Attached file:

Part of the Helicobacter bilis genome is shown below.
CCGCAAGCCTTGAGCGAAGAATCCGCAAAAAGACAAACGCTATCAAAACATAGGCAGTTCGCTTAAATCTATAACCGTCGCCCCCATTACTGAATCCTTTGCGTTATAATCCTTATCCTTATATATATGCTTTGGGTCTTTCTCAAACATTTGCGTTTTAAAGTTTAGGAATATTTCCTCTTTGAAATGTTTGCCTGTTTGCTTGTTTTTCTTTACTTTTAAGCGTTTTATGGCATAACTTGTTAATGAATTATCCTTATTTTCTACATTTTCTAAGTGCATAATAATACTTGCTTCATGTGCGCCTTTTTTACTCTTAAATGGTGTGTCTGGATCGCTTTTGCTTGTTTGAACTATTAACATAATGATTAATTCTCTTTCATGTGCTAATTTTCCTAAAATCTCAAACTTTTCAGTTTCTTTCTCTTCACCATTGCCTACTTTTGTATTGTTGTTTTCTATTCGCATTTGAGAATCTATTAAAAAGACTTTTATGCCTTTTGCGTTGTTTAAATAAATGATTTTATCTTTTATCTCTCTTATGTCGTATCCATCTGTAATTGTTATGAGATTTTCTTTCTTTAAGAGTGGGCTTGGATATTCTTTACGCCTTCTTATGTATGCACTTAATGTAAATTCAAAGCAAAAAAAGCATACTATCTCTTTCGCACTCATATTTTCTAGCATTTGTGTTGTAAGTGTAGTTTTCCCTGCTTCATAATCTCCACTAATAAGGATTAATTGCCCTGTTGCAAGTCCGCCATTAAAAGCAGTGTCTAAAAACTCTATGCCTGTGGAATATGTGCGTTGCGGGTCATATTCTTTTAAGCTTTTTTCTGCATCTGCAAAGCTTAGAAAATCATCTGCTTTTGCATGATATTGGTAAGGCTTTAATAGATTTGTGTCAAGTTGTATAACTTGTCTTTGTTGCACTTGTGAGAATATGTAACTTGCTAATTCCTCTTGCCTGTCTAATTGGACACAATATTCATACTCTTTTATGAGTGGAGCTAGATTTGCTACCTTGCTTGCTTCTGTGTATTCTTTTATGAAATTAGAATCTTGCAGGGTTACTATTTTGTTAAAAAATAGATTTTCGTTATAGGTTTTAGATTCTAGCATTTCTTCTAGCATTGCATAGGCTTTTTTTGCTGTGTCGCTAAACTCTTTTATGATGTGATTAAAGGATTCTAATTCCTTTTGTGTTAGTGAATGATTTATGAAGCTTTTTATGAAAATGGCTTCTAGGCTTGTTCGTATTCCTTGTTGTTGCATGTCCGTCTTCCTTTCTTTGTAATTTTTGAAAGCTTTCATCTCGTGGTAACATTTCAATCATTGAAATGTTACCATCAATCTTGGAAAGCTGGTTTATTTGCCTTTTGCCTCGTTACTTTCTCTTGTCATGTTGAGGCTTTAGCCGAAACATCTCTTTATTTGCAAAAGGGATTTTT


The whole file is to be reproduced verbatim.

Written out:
Part of the Helicobacter bilis genome is shown below.
CCGCAAGCCTTGAGCGAAGAATCCGCAAAAAGACAAACGCTATCAAAACATAGGCAGTTCGCTTAAATCTATAACCGTCGCCCCCATTACTGAATCCTTTGCGTTATAATCCTTATCCTTATATATATGCTTTGGGTCTTTCTCAAACATTTGCGTTTTAAAGTTTAGGAATATTTCCTCTTTGAAATGTTTGCCTGTTTGCTTGTTTTTCTTTACTTTTAAGCGTTTTATGGCATAACTTGTTAATGAATTATCCTTATTTTCTACATTTTCTAAGTGCATAATAATACTTGCTTCATGTGCGCCTTTTTTACTCTTAAATGGTGTGTCTGGATCGCTTTTGCTTGTTTGAACTATTAACATAATGATTAATTCTCTTTCATGTGCTAATTTTCCTAAAATCTCAAACTTTTCAGTTTCTTTCTCTTCACCATTGCCTACTTTTGTATTGTTGTTTTCTATTCGCATTTGAGAATCTATTAAAAAGACTTTTATGCCTTTTGCGTTGTTTAAATAAATGATTTTATCTTTTATCTCTCTTATGTCGTATCCATCTGTAATTGTTATGAGATTTTCTTTCTTTAAGAGTGGGCTTGGATATTCTTTACGCCTTCTTATGTATGCACTTAATGTAAATTCAAAGCAAAAAAAGCATACTATCTCTTTCGCACTCATATTTTCTAGCATTTGTGTTGTAAGTGTAGTTTTCCCTGCTTCATAATCTCCACTAATAAGGATTAATTGCCCTGTTGCAAGTCCGCCATTAAAAGCAGTGTCTAAAAACTCTATGCCTGTGGAATATGTGCGTTGCGGGTCATATTCTTTTAAGCTTTTTTCTGCATCTGCAAAGCTTAGAAAATCATCTGCTTTTGCATGATATTGGTAAGGCTTTAATAGATTTGTGTCAAGTTGTATAACTTGTCTTTGTTGCACTTGTGAGAATATGTAACTTGCTAATTCCTCTTGCCTGTCTAATTGGACACAATATTCATACTCTTTTATGAGTGGAGCTAGATTTGCTACCTTGCTTGCTTCTGTGTATTCTTTTATGAAATTAGAATCTTGCAGGGTTACTATTTTGTTAAAAAATAGATTTTCGTTATAGGTTTTAGATTCTAGCATTTCTTCTAGCATTGCATAGGCTTTTTTTGCTGTGTCGCTAAACTCTTTTATGATGTGATTAAAGGATTCTAATTCCTTTTGTGTTAGTGAATGATTTATGAAGCTTTTTATGAAAATGGCTTCTAGGCTTGTTCGTATTCCTTGTTGTTGCATGTCCGTCTTCCTTTCTTTGTAATTTTTGAAAGCTTTCATCTCGTGGTAACATTTCAATCATTGAAATGTTACCATCAATCTTGGAAAGCTGGTTTATTTGCCTTTTGCCTCGTTACTTTCTCTTGTCATGTTGAGGCTTTAGCCGAAACATCTCTTTATTTGCAAAAGGGATTTTT